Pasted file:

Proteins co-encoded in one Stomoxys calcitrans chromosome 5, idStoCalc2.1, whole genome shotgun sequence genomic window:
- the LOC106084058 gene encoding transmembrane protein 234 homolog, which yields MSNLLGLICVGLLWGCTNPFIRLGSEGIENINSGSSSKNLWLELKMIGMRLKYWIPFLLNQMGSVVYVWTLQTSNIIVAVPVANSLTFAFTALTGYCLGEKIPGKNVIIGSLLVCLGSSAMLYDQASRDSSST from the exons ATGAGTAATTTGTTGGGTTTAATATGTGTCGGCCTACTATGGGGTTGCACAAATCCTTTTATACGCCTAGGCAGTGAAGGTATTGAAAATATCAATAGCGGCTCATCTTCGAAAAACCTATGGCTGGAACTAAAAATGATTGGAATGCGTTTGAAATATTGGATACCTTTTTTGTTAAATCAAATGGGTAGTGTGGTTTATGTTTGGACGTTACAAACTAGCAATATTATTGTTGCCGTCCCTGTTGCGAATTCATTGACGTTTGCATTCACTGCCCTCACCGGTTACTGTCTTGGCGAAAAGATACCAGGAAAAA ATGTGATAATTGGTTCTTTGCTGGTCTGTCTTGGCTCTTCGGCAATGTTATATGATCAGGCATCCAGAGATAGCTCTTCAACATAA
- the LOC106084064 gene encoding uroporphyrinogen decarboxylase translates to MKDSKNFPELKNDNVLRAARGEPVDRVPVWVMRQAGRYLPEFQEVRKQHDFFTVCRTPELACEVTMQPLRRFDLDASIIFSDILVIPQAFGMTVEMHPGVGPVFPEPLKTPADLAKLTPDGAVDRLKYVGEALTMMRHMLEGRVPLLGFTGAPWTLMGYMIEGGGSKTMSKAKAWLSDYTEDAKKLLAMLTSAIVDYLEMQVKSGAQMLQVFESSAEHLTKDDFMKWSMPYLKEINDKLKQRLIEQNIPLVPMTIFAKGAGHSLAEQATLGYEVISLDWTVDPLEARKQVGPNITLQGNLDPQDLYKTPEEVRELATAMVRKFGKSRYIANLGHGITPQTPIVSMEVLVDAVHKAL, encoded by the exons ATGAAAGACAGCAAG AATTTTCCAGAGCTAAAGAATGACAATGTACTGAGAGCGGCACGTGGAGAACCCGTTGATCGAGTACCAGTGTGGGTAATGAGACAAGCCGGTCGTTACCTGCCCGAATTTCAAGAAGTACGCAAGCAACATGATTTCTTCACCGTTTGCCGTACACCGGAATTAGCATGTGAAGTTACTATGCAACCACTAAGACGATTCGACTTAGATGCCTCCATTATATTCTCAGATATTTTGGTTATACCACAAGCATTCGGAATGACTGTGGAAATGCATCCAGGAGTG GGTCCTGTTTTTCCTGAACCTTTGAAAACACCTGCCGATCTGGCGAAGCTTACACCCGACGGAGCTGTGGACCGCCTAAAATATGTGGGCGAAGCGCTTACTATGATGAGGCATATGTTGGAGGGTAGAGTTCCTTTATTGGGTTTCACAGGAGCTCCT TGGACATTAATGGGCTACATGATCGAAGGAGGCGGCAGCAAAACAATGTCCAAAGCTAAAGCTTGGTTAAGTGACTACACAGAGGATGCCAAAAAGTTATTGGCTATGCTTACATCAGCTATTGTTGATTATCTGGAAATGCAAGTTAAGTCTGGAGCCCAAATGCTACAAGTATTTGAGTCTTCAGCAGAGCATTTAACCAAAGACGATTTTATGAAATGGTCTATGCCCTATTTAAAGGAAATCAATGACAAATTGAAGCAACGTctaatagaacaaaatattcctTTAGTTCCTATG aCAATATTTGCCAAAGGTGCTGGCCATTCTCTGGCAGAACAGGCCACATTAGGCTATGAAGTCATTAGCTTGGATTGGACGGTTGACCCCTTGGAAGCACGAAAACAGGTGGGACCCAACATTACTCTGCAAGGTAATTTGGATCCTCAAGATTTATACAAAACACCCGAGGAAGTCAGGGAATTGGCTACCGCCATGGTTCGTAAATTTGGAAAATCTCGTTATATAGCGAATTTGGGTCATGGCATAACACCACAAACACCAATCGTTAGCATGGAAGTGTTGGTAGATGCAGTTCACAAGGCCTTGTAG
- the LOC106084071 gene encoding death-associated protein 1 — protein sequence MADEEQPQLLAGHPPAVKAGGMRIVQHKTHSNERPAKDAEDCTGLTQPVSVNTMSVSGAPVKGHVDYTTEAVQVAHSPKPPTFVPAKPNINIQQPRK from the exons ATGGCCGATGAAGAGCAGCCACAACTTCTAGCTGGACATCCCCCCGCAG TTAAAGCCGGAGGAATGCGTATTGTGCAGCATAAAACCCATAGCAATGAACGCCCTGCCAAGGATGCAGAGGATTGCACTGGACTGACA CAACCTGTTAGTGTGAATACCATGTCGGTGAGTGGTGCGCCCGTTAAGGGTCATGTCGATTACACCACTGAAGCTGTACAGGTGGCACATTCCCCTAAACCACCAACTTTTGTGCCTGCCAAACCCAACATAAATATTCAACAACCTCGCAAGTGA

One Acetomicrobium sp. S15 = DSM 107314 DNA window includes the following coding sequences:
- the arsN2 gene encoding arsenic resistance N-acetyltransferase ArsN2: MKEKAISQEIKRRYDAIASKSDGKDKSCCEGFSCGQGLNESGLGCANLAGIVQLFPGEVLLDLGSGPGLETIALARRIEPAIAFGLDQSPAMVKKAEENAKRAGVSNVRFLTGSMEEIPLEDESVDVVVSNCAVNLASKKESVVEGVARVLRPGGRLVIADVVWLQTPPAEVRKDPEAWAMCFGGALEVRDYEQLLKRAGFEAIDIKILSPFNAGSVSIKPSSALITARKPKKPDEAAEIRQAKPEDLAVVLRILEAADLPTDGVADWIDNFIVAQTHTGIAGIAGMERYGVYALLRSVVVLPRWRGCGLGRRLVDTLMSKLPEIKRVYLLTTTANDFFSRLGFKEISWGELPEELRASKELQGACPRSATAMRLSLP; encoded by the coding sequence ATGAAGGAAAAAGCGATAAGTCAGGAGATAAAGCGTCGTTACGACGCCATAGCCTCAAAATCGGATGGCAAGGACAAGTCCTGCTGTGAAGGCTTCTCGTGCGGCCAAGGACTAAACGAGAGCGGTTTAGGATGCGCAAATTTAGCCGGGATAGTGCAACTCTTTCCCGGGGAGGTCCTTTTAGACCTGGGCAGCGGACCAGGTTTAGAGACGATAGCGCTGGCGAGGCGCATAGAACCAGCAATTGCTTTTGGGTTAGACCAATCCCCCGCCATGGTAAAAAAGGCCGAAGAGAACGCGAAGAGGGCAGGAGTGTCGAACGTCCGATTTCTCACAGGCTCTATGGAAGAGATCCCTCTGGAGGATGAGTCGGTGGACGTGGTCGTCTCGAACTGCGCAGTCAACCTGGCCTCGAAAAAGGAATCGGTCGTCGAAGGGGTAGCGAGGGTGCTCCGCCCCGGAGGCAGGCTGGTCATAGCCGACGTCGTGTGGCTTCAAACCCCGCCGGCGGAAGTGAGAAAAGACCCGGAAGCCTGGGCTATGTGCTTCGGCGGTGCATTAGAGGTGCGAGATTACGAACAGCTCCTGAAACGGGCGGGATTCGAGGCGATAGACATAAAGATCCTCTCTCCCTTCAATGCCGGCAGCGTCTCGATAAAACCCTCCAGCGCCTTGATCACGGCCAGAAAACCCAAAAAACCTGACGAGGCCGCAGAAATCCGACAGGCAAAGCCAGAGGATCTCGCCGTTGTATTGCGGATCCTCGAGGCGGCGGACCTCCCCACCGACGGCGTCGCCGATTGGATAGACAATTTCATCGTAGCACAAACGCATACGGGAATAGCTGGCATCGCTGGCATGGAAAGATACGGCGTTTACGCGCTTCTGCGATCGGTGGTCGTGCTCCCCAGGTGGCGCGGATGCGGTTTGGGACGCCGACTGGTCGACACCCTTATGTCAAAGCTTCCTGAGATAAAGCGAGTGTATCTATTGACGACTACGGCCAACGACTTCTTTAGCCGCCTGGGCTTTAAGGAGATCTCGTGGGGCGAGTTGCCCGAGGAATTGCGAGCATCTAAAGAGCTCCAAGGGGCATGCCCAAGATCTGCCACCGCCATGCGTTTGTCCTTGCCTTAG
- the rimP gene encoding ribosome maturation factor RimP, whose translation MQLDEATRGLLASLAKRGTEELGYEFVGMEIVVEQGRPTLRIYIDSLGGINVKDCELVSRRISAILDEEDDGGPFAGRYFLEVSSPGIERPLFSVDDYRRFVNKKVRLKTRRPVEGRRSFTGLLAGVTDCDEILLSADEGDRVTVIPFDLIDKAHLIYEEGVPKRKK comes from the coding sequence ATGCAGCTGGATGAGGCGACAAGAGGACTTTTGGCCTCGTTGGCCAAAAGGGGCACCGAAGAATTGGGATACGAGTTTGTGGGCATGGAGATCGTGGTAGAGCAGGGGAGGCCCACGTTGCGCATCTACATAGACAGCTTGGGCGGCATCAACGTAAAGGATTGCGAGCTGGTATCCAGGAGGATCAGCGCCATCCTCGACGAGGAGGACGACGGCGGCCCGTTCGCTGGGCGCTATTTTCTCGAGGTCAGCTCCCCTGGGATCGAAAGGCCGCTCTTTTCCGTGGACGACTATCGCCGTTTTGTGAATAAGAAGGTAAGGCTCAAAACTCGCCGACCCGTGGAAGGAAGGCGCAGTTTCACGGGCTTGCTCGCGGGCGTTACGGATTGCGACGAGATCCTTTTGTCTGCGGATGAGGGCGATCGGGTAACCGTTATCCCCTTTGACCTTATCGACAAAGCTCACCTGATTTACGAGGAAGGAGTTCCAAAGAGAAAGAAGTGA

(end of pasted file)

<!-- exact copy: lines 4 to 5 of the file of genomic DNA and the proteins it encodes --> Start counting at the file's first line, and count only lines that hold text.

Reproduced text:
- the LOC106084071 gene encoding death-associated protein 1 — protein sequence MADEEQPQLLAGHPPAVKAGGMRIVQHKTHSNERPAKDAEDCTGLTQPVSVNTMSVSGAPVKGHVDYTTEAVQVAHSPKPPTFVPAKPNINIQQPRK from the exons ATGGCCGATGAAGAGCAGCCACAACTTCTAGCTGGACATCCCCCCGCAG TTAAAGCCGGAGGAATGCGTATTGTGCAGCATAAAACCCATAGCAATGAACGCCCTGCCAAGGATGCAGAGGATTGCACTGGACTGACA CAACCTGTTAGTGTGAATACCATGTCGGTGAGTGGTGCGCCCGTTAAGGGTCATGTCGATTACACCACTGAAGCTGTACAGGTGGCACATTCCCCTAAACCACCAACTTTTGTGCCTGCCAAACCCAACATAAATATTCAACAACCTCGCAAGTGA

One Acetomicrobium sp. S15 = DSM 107314 DNA window includes the following coding sequences: